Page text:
|What Is PUPPs Rash?
Known medically as pruritic urticarial papules and plaques of pregnancy (PUPPs or PUPPPs) and as polymorphic eruption of pregnancy (PEP), PUPPs is the name for an itchy rash that sometimes appears in pregnancy. Up to 1 percent of pregnant women develop it, and while uncomfortable, it is quite harmless. It usually begins in the third trimester of pregnancy (around week 35) and can last up to 2 weeks after childbirth.
Terminology: The term PEP is used extensively in Europe, while PUPP or PUPPP is typically used in the United States.
Signs And Characteristics Of PUPPs
• Red bumpy skin with large patches of itchy hives.
• Severe itching (pruritus) typically lasts about a week although the rash may remain 4 to 6 weeks.
• Typically the rash develops in stretch marks, but it can also appear on the thighs, buttocks, breasts and arms. The hands and feet are usually spared. One 2012 study observed that 67 percent of patients were affected in the abdomen and thighs.
• In 15 percent of cases it starts in the first 2 week postpartum period after childbirth.
• It is more common in women pregnant with twins (12 percent of cases) and those having their first baby (73 percent).
• The good news is, PUPPs does not harm your baby and it seldom reappears in subsequent pregnancies.
What Causes PUPPs?
You may be having a boy.....
Scientists have not worked out what causes PUPPs. It is not associated with any other pregnancy complication such as gestational diabetes, hormone imbalances, fetal abnormalities, hypertension or preeclampsia. Currently there are two theories:
One study discovered male fetal DNA in skin rash biopsies of affected women. As 70 percent of women with PUPPs go on to give birth to boys, it may be that male fetal DNA acts as a skin irritant. However, as 30 percent give birth to baby girls, this cannot be the only cause. Another theory holds that it may be an inflammatory response to rapid abdominal wall stretching (particularly as it is associated with twins).
Finally researchers are looking into other connections to do with:
• Obesity in expectant mothers
• Rh-positive blood types.
• Genetic factors, one 2008 study found that in 25 percent cases, the patient's mother had suffered the same problem in pregnancy.
How Is It Diagnosed?
PUPPs is usually diagnosed by appearance alone. There is no lab test to diagnose the condition. A skin biopsy of the rash is only performed if the doctor suspects another cause such as:
• Eczema of pregnancy.
• Atopic Eruption of Pregnancy (AEP) previously called prurigo of pregnancy.
• Pruritic folliculitis of pregnancy: widespread itchy rash.
• Herpes gestationis: Rare condition, blistering of the skin.
• Intrahepatic cholestasis of pregnancy (ICP): Rare liver disorder that causes itchy skin.
• Impetigo herpetiformis (IH): Causes pustular eruptions.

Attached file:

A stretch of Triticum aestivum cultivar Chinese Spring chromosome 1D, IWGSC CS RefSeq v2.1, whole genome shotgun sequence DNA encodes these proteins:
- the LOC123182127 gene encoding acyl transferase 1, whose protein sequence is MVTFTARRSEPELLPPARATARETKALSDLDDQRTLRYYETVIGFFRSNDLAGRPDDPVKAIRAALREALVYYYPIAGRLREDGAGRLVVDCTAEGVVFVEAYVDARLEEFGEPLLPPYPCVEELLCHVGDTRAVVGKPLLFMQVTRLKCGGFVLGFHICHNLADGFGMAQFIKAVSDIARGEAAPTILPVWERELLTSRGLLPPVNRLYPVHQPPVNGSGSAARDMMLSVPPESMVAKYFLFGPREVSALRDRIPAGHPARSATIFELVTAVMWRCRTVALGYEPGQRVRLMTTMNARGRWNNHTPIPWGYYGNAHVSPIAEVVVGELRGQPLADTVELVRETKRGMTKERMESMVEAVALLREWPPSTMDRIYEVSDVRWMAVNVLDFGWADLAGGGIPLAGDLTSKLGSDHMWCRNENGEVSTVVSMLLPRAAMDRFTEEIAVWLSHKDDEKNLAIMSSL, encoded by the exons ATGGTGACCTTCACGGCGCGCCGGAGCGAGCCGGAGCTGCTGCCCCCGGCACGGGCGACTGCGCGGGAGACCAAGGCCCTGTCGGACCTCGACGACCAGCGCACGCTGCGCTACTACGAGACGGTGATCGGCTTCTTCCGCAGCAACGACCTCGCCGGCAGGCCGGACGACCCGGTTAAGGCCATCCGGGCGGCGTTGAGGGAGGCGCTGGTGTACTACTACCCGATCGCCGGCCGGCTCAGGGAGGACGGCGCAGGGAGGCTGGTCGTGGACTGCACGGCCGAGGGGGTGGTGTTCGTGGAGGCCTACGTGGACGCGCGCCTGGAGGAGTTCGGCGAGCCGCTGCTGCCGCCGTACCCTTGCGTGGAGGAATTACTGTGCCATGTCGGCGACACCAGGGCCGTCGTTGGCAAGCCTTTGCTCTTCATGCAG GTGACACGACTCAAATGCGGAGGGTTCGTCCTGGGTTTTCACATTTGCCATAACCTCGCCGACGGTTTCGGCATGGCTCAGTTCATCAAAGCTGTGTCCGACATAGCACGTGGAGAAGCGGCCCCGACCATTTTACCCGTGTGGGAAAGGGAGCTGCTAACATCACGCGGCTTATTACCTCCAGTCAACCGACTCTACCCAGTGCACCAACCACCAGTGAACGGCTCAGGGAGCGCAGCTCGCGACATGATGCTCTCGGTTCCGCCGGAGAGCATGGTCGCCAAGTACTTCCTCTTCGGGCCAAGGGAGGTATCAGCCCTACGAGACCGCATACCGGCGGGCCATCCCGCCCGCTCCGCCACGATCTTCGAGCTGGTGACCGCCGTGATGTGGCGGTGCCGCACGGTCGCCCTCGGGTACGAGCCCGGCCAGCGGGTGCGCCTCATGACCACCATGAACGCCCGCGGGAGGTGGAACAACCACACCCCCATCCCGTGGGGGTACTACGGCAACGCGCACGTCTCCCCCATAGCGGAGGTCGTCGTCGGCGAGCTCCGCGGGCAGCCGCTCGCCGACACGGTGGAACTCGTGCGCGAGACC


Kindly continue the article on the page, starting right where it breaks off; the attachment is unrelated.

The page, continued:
• Viral exanthem: Viral rashes.
• Scabies: skin disease spread by a small mite.
How Is It Treated?
The first line of treatment is to apply a strong (prescription-only) steroid cream or ointment such as fluticasone (Cutivate lotion) several times a day. For severe cases an oral corticosteroid, such as prednisone or prednisolone (Pediapred, Orapred, Flo-Pred) may be necessary to control itching. Oral antihistamines tend to be less effective but they can be useful in helping to get a good nights sleep. In particular antidiphenhydramine (Benadryl, Diphenhist, Allerdryl) has a soothing sedative effect and is also effective in treating pruritus (itching) resulting from histamines released during inflammatory reactions.
How Long Does It Take To Go?
Unfortunately delivery does not usually cure the problem overnight - on average it takes 4 to 6 weeks for the rash to clear up (the recovery period is independent of delivery, in other words, delivery doesn't appear to affect the duration of the disease). You will need to continue treatment until it resolves. If you need to take medications into the postpartum period, talk to your doctor about potential adverse effects with breastfeeding.
Self Help Remedies
In addition to steroids, other things you can do to relieve itching include:
• Avoid hot showers and baths, instead take cool baths. Add an oatmeal bath preparation to your baths to soothe your skin (available in most drugstores).
• Put cool, wet compresses on itchy areas.
• Wear light cotton clothing.
• Avoid going out in the hottest part of the day as this can intensify itching.
PUPPP: Epidemiological, clinical and histopathological study of 18 patients. Department of Obstetrics, American University of Beirut-Medical Center, Lebanon (2012).
Pruritic urticarial papules and plaques of pregnancy: Akush Ginekol, 2008 reported in US National Library of Medicine National Institutes of Health.